"Men work hard to earn for us and in return, we just blame them for not giving us our rights," said the 'trainer'.  Umm, what?
"Men work hard to earn for us and in return, we just blame them for not giving us our rights," said the 'trainer'. Umm, what?

As someone who works in the development sector, I'm always excited whenever any capacity building opportunity presents itself, specially those that relate to gender.

Being Pakistan's focal person on gender for the humanitarian organisation I work for, I strive to replicate the same training for my female staff later.

Last week, I was accepted to be a part of a women's leadership program organised by a prestigious US organisation promoting cultural exchange programs, taking place at a government directorate. I attended the training with high expectations but the elation I felt quickly turned to dread.

The trainer who was leading the seminar is also currently employed in the government sector; the content provided had been developed by one of the most renowned consulting firms in the development arena.

Participants included women from diverse walks of life and backgrounds. After four hours I couldn't take it any longer. The trainer's ignorance and lack of gender sensitisation was too much to tolerate and she never even addressed the training topic to begin with.

Just so you know, this lady was a PhD scholar.

Here is the gist of just some of the appalling things she said during the discussion:

1) Women themselves are responsible for the horrific situation of women in the country

Her reasoning for this was that as mothers, they do not raise their sons to respect women so they should stop blaming men and take responsibility.

This was a completely tone-deaf, one-side of the coin opinion, according to me. There are several other factors, such as societal and cultural pressure or religious barriers that she didn't bother addressing at all.

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2) Men work hard to earn for us and in return, we just blame them for not giving us our rights

In a nutshell, she said that men are not responsible for promoting any kind of chauvinist and misogynist ideas and practices; it's women who are responsible because their mothers' taught them to behave in such a manner.

Yeah, and it only gets worse from here.

3) Sexual harassment doesn't occur unless you invite it

According to the 'trainer,' she travels alone all the time, even during the night and has never being sexually harassed or assaulted.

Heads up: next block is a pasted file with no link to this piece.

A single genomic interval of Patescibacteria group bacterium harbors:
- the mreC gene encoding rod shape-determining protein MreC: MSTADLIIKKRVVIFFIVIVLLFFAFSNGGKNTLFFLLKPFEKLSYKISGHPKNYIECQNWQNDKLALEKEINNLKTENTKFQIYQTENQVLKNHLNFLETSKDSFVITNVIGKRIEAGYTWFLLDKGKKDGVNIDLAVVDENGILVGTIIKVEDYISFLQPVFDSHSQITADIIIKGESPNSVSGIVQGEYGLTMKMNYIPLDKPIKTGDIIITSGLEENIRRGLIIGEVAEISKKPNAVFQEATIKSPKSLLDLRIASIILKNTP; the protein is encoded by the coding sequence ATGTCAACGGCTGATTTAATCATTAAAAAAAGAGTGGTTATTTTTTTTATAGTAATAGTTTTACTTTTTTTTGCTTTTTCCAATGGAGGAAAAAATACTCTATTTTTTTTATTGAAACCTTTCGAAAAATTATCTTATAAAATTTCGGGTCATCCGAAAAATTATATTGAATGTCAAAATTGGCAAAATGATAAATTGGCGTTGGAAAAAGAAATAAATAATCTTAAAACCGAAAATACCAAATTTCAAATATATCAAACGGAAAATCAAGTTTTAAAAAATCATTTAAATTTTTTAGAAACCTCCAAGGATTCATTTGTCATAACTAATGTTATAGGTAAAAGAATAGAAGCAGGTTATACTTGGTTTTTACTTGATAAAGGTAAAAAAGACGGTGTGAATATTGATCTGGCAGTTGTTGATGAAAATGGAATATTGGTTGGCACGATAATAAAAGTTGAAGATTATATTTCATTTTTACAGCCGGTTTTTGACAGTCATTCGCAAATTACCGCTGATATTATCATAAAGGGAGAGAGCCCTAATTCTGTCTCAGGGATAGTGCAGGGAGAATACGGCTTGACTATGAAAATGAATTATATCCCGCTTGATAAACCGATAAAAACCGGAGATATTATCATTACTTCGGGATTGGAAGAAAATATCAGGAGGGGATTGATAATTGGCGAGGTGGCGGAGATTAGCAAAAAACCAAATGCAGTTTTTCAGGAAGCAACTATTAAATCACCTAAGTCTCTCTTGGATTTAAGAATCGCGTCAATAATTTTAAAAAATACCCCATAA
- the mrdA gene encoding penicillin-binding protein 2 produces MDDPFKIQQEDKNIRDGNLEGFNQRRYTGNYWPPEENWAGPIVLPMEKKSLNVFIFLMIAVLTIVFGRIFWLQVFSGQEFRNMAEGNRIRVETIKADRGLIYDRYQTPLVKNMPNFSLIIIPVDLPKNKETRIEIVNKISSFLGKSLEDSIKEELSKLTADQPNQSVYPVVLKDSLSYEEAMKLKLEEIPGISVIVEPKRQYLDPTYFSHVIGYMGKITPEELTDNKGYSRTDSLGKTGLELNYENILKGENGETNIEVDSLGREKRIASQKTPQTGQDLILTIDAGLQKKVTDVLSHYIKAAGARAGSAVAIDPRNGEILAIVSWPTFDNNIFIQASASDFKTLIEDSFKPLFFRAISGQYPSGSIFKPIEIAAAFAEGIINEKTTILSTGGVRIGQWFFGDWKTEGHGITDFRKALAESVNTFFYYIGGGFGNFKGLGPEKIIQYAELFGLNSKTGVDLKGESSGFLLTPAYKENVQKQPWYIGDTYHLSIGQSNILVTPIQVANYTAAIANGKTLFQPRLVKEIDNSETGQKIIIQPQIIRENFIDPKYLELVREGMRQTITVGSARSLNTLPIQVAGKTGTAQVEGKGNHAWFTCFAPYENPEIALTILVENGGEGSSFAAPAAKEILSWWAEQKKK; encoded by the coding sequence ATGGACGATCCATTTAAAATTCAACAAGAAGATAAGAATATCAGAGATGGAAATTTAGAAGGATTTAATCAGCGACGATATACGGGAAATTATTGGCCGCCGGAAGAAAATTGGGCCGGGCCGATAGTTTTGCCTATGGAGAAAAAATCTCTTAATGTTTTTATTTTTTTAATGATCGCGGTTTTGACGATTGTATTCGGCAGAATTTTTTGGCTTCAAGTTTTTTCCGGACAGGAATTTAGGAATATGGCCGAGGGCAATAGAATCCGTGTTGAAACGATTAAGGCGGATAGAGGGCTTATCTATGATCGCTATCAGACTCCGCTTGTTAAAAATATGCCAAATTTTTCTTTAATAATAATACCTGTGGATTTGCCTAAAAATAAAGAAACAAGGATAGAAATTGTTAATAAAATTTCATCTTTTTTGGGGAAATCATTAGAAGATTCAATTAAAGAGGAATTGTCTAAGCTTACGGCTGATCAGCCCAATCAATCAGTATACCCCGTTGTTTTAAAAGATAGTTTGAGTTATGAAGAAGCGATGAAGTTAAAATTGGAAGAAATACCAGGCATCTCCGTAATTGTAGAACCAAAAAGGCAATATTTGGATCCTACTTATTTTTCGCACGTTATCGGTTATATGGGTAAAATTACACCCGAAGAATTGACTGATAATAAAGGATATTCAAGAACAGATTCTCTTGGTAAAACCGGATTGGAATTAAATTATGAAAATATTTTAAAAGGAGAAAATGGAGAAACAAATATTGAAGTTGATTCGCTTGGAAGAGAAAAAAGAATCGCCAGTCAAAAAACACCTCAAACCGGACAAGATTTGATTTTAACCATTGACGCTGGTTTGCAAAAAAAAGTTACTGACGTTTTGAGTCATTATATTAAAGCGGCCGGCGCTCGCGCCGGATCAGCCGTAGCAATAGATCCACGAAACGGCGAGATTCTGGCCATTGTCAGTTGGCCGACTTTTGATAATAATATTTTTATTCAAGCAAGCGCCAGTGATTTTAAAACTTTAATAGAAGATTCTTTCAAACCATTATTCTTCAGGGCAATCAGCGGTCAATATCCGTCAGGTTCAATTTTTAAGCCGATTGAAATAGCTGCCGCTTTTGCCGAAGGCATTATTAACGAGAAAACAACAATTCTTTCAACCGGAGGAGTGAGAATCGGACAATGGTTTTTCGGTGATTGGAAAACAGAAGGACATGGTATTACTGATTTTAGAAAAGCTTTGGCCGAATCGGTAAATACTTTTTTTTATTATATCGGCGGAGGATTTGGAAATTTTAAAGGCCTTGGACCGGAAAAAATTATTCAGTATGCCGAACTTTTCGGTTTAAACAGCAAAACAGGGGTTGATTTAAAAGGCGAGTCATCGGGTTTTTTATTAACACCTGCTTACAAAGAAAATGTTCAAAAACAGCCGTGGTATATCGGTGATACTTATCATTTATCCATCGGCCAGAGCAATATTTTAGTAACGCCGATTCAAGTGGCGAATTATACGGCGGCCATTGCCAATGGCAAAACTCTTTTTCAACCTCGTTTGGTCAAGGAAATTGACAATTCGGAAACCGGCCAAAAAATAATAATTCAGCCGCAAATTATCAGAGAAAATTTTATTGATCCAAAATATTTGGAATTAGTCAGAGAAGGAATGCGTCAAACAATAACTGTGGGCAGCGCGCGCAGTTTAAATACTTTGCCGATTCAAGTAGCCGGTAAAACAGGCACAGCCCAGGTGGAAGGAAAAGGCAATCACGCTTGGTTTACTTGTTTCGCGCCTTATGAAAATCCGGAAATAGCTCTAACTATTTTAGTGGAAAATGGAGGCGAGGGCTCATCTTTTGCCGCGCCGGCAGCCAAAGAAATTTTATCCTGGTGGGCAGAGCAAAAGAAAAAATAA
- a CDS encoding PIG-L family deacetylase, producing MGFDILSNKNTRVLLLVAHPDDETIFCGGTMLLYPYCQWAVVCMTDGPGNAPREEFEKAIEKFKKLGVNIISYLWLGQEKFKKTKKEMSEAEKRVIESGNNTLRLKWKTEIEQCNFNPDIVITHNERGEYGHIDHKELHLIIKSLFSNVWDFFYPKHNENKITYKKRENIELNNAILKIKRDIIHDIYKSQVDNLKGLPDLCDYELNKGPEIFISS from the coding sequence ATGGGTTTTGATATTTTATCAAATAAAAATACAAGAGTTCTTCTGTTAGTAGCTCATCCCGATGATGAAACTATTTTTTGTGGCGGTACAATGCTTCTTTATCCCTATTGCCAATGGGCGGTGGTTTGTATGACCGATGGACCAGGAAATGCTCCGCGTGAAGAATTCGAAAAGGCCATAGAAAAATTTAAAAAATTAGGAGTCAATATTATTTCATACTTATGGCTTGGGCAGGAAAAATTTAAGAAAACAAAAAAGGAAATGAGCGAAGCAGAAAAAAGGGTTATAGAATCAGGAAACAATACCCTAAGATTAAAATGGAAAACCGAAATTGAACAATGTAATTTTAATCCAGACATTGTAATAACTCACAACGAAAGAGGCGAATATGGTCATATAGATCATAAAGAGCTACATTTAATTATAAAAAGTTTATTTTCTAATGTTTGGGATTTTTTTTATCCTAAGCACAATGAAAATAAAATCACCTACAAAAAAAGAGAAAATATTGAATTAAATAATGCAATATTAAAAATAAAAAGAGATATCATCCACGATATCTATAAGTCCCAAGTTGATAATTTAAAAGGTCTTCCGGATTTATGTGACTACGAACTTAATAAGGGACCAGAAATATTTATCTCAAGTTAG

This is a classic case of victim blaming, by the way.

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4) Women's empowerment movements = sex workers trying to legalise their work

One of the participants was giving a historical background about the various women's empowerment movements that sprung up after World War II, to which the trainer responded that such movements were not aimed at empowering women but were just some prostitutes who gathered around to pressurise governments to legitimise their work.

This was a blatant distortion of history, not to mention also a defamation of feminism and women’s movements.

5) We need to start marrying off our daughters as soon as they hit puberty

While discussing the basic needs and necessities of life, the trainer said sex is one of the basic needs and the reason for our society's moral bankruptcy is that we're not getting our daughters married on time.

To my shock, she added that a girl should be married as soon as she reaches puberty -- at the age of 12.

She was obviously unaware of the consequences of child marriage.

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What was truly sad was that most of the participants had no earlier knowledge on the subject; this lady was their only source of knowledge. They also lacked exposure and were either giggling or nodding their heads in agreement.

Initially, I remained silent, hoping and praying she actually starts talking about the topic at hand i.e. leadership skills for women but that didn't happen. Every time I'd try to correct her, she shut me down by dismissing my ideas.

I eventually left feeling angry, frustrated; what is the future of our country if PhD scholars foster ideas like this?

If anything, I'm treating it like a wake-up call for our organisation to carefully fund institutions to first assess the technical skills and capacities of the people responsible for shaping the minds of tomorrow.

Already struggling to carve a place in a patriarchal society, women in Pakistan don't need the dissemination of distorted information through such training sessions. This is specially detrimental when women who are susceptible to taking everything at face value and do not possess the knowledge and exposure to critically evaluate the information they receive.

It's a gross injustice and dishonesty to the cause of women's empowerment.

Such ideologies will only worsen the situation and incapacitate any attempt made for awareness and uplift of womenfolk, let alone educate them about their basic rights or apprise them of their ever increasing role in these changing times.


The views expressed by this writer and commenters below do not necessarily reflect the views and policies of the Dawn Media Group.

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